By Sara Gomez Armas
Tel Aviv, Jan 21 (EFE).- More than 120,000 people turned out here Saturday for a protest against the “anti-democratic policies” of Prime Minister Benjamin Netanyahu, who previously governed Israel from 1996-1999 and again from 2009-2021 and now heads the most right-wing government in the country’s history.
An anti-government demonstration a week ago brought 80,000 onto the streets of Tel Aviv, Israel’s largest city, up dramatically from 12,000 on Jan. 7.
Saturday’s mobilization also saw around 4,000 people protest in Jerusalem and roughly 6,000 in Haifa.
“Our children and grandchildren have a right to live in a democratic country. There are many extremist, religious, nearly messianic currents in this government,” an Argentine-born scientist named Diego who has lived in Israel told EFE in Tel Aviv.
“When I came to this country, it was an essentially secular nation in which one could live freely. But now they are limiting our rights,” he said.
The main impetus for the third successive Saturday of protests is Justice Minister Yariv Levin’s plan to limit the authority of the Supreme Court and give politicians the biggest say in choosing judges.
At the heart of the proposal is a provision that would allow a simple majority of Israel’s parliament, the Knesset, to annul Supreme Court rulings, and would eliminate the tribunal’s power to bar individuals with criminal records from holding high office.
Netanyahu’s coalition holds an absolute majority in the Knesset.
Levin also wants to revamp the Judicial Designation Committee by filling most of the seats with lawmakers from the ruling coalition. Until now, the panel has been a non-partisan body comprising attorneys.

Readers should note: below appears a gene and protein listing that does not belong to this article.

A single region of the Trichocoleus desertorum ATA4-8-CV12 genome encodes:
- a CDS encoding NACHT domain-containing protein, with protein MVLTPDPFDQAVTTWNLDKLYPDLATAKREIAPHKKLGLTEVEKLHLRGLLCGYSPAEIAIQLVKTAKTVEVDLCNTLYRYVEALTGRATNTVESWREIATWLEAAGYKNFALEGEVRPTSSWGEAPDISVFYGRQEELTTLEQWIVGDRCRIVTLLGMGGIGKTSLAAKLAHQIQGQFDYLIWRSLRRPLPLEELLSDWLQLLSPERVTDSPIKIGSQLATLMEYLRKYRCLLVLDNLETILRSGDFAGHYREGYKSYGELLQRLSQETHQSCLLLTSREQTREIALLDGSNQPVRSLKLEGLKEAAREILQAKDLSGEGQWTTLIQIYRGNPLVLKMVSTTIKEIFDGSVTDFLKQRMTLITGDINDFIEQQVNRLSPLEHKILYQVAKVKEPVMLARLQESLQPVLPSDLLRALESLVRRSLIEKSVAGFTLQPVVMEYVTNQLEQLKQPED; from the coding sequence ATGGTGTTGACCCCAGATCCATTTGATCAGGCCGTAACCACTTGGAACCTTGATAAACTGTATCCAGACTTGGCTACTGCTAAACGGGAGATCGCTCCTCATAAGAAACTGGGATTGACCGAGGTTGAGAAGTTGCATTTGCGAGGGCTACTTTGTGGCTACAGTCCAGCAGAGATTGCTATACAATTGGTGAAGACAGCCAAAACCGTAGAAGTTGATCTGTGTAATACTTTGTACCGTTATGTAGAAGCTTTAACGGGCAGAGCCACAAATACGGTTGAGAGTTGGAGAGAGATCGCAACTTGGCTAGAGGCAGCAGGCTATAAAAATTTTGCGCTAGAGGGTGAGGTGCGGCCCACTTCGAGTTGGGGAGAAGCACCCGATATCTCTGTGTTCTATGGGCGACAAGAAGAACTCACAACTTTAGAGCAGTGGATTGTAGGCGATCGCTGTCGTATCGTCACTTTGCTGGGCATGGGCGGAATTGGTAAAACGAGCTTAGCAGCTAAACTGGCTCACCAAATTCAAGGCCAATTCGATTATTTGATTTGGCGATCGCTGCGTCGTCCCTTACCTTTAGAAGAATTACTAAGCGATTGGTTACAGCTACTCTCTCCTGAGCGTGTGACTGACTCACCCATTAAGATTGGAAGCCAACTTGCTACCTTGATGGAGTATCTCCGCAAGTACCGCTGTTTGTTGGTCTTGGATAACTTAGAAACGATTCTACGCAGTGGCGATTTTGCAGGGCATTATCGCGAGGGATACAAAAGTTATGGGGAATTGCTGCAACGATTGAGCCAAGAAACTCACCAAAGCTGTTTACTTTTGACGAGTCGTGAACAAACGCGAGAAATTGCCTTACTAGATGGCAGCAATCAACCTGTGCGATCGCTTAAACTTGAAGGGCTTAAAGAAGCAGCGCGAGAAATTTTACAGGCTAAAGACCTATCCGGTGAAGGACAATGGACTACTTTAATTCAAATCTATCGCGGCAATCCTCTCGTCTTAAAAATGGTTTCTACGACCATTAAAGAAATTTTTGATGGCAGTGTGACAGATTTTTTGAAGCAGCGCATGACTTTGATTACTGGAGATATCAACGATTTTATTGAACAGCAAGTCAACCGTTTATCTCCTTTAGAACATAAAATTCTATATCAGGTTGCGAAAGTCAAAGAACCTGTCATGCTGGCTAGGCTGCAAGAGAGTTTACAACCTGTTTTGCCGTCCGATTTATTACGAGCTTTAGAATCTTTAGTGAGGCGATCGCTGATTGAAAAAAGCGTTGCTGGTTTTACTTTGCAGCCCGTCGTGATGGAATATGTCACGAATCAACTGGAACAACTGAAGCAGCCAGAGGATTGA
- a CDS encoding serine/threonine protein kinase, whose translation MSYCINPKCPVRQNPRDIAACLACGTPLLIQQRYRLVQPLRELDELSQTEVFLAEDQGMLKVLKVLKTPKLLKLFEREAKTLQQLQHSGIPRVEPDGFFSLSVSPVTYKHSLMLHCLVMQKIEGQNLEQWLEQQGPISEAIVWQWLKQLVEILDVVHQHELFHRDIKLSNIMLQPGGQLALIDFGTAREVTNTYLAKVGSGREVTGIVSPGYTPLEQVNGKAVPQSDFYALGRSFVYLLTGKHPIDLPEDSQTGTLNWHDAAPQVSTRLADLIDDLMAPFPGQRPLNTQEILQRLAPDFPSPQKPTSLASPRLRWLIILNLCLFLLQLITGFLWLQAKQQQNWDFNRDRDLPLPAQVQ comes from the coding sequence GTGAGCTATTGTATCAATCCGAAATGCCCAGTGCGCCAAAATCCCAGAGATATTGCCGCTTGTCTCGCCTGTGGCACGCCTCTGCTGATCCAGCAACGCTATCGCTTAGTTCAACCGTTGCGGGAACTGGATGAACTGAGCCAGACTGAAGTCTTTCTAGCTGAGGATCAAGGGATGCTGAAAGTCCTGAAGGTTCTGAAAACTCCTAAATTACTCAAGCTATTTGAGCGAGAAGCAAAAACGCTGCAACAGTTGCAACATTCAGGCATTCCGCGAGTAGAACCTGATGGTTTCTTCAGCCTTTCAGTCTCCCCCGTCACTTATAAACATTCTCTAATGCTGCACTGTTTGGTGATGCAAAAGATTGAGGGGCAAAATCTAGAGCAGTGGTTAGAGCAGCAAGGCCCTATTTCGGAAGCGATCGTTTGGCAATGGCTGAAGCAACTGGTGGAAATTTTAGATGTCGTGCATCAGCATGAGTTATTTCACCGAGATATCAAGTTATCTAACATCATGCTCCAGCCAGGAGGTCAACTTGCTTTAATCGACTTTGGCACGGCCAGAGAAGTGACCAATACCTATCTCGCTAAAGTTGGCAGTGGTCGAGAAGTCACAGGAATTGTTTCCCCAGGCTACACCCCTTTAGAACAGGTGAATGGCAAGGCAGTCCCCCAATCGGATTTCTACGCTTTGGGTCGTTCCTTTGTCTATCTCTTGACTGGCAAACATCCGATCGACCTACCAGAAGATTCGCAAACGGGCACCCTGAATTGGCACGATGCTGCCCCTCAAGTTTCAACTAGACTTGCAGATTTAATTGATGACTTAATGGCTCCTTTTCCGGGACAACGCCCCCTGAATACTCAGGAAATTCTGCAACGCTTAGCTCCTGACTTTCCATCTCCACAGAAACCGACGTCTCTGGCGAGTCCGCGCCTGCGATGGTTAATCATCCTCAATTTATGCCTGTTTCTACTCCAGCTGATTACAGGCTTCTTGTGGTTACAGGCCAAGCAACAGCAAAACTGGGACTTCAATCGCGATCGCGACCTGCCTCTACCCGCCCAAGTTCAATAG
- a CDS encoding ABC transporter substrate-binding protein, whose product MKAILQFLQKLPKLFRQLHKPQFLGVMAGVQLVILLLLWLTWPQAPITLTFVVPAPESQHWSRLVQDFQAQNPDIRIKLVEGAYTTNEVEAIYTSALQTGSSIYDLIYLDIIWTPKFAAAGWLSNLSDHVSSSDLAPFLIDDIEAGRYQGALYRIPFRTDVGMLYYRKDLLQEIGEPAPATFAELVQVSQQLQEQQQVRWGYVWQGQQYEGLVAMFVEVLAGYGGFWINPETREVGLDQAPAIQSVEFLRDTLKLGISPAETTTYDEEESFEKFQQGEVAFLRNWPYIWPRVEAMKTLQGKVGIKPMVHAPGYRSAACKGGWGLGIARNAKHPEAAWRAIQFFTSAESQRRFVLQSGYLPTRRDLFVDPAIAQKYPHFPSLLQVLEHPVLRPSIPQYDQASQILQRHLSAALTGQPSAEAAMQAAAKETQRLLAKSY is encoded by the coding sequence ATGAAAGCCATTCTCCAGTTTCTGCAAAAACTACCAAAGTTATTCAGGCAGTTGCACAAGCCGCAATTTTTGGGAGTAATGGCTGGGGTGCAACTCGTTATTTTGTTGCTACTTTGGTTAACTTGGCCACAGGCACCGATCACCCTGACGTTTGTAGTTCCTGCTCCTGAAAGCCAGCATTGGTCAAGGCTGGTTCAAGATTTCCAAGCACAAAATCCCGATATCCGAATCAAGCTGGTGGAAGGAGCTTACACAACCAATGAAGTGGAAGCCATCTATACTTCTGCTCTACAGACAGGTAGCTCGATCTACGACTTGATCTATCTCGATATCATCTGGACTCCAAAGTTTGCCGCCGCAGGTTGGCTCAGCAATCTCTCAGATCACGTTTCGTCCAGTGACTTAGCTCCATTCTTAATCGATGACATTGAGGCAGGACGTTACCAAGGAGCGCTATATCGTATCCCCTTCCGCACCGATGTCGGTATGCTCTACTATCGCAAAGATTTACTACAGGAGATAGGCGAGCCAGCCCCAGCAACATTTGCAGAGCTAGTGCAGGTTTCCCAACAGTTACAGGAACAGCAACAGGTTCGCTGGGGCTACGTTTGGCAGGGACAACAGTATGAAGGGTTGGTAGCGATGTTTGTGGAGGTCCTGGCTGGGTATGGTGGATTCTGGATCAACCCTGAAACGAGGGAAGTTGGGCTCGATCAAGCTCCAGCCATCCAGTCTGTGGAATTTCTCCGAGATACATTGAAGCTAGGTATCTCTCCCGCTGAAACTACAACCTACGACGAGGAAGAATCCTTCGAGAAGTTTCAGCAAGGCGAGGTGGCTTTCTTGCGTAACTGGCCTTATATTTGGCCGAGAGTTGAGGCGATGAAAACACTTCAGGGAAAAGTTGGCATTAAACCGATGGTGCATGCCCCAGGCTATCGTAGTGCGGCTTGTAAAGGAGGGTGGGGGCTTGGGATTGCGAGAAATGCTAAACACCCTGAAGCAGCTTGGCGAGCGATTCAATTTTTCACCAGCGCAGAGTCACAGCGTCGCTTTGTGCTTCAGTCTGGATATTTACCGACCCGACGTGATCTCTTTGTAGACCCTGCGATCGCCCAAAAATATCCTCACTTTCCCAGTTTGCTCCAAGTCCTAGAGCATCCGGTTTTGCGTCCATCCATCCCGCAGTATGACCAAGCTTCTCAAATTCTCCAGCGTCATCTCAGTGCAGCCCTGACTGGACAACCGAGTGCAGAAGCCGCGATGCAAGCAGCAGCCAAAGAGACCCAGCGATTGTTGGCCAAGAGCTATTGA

The stakes of the battle were underlined this week when the Supreme Court ordered Aryeh Deri, who holds both the Health and Interior portfolios, to resign from Netanyahu’s Cabinet.
The court found that Deri’s appointments were “unreasonable in the extreme” in light of his past convictions for bribe-taking and tax fraud.
Under current law, Netanyahu must dismiss Deri if he refuses to resign, but the head of government has yet to signal his intentions.
Many protesters carried signs alluding to Netanyahu’s own ongoing trial on charges of bribe-taking, fraud and breach of trust. Critics have suggested that one motive behind the proposed judicial overhaul is finding a way to halt the prosecution of Israel’s longest-serving prime minister.
Opposition politicians have been part of the protests from the start, but Saturday marked the first time that the premier who was toppled in the November election, centrist Yair Lapid, made an appearance.
“What you see here today is a demonstration in support of the country. This is a demonstration for the country. People who love the country have come here today to defend its democracy, to defend its courts, to defend the idea of coexistence and of common good,” he told the crowd in Tel Aviv.
“We will not give up until we win,” Lapid vowed.
Seen alongside the hundreds of Israeli flags were the rainbow banners of the LGBT community, which views the new government as hostile to the liberty of sexual minorities.
While some in the administration have threatened to ban the annual Pride March in Tel Aviv, LGBT people perceive a more serious threat in a proposal to give professionals – including physicians – the right to refuse service based on their religious beliefs.
“It’s discouraging and sad,” said 25-year-old Idan, a gay man who works in the tech sector. EFE sga/dr